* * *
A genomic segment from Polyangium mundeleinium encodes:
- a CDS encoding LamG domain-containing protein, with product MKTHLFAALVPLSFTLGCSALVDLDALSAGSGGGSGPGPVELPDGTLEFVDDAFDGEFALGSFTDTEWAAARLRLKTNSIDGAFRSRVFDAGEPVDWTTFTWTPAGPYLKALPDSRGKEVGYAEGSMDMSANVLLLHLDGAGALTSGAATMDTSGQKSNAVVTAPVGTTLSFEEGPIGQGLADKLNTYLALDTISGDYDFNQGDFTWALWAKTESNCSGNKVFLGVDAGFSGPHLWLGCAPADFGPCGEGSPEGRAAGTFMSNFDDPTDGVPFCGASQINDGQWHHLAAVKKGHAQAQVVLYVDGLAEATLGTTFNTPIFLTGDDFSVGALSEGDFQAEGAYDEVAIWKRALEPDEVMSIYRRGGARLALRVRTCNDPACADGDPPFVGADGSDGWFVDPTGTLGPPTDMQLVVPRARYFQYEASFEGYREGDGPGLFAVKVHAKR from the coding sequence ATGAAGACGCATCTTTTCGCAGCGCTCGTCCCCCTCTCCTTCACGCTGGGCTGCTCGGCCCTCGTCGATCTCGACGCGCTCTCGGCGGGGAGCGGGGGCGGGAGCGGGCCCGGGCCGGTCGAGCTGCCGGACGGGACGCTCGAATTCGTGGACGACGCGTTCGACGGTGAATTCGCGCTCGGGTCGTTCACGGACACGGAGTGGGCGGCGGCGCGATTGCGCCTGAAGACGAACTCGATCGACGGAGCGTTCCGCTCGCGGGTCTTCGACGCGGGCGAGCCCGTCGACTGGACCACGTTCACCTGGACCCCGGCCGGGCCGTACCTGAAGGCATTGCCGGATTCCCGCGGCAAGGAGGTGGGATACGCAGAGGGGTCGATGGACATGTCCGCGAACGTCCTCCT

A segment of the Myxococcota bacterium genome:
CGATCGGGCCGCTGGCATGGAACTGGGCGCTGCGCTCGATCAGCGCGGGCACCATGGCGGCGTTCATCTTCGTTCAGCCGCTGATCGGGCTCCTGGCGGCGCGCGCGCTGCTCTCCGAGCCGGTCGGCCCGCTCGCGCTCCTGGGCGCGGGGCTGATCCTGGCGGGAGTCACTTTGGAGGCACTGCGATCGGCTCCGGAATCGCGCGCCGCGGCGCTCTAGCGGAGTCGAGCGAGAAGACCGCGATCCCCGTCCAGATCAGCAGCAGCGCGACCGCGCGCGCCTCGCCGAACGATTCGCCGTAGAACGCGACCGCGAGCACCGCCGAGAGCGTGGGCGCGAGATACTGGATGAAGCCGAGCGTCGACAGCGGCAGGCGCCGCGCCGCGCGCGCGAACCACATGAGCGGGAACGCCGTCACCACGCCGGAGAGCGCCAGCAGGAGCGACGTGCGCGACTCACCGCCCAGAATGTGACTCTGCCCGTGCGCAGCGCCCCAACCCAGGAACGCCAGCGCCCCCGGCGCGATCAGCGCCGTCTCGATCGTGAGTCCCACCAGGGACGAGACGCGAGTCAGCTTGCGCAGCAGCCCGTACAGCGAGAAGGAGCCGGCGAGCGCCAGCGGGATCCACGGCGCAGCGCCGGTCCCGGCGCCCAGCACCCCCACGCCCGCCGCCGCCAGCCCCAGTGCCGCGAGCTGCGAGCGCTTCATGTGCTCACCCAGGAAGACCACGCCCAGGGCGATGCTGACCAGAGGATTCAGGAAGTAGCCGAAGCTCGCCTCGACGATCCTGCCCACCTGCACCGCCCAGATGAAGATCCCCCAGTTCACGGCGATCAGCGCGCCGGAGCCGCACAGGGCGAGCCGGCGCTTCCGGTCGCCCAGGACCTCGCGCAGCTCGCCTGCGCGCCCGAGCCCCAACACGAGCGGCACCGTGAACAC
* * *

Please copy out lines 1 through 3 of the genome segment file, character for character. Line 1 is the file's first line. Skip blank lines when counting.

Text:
A genomic segment from Polyangium mundeleinium encodes:
- a CDS encoding LamG domain-containing protein, with product MKTHLFAALVPLSFTLGCSALVDLDALSAGSGGGSGPGPVELPDGTLEFVDDAFDGEFALGSFTDTEWAAARLRLKTNSIDGAFRSRVFDAGEPVDWTTFTWTPAGPYLKALPDSRGKEVGYAEGSMDMSANVLLLHLDGAGALTSGAATMDTSGQKSNAVVTAPVGTTLSFEEGPIGQGLADKLNTYLALDTISGDYDFNQGDFTWALWAKTESNCSGNKVFLGVDAGFSGPHLWLGCAPADFGPCGEGSPEGRAAGTFMSNFDDPTDGVPFCGASQINDGQWHHLAAVKKGHAQAQVVLYVDGLAEATLGTTFNTPIFLTGDDFSVGALSEGDFQAEGAYDEVAIWKRALEPDEVMSIYRRGGARLALRVRTCNDPACADGDPPFVGADGSDGWFVDPTGTLGPPTDMQLVVPRARYFQYEASFEGYREGDGPGLFAVKVHAKR from the coding sequence ATGAAGACGCATCTTTTCGCAGCGCTCGTCCCCCTCTCCTTCACGCTGGGCTGCTCGGCCCTCGTCGATCTCGACGCGCTCTCGGCGGGGAGCGGGGGCGGGAGCGGGCCCGGGCCGGTCGAGCTGCCGGACGGGACGCTCGAATTCGTGGACGACGCGTTCGACGGTGAATTCGCGCTCGGGTCGTTCACGGACACGGAGTGGGCGGCGGCGCGATTGCGCCTGAAGACGAACTCGATCGACGGAGCGTTCCGCTCGCGGGTCTTCGACGCGGGCGAGCCCGTCGACTGGACCACGTTCACCTGGACCCCGGCCGGGCCGTACCTGAAGGCATTGCCGGATTCCCGCGGCAAGGAGGTGGGATACGCAGAGGGGTCGATGGACATGTCCGCGAACGTCCTCCT

A segment of the Myxococcota bacterium genome: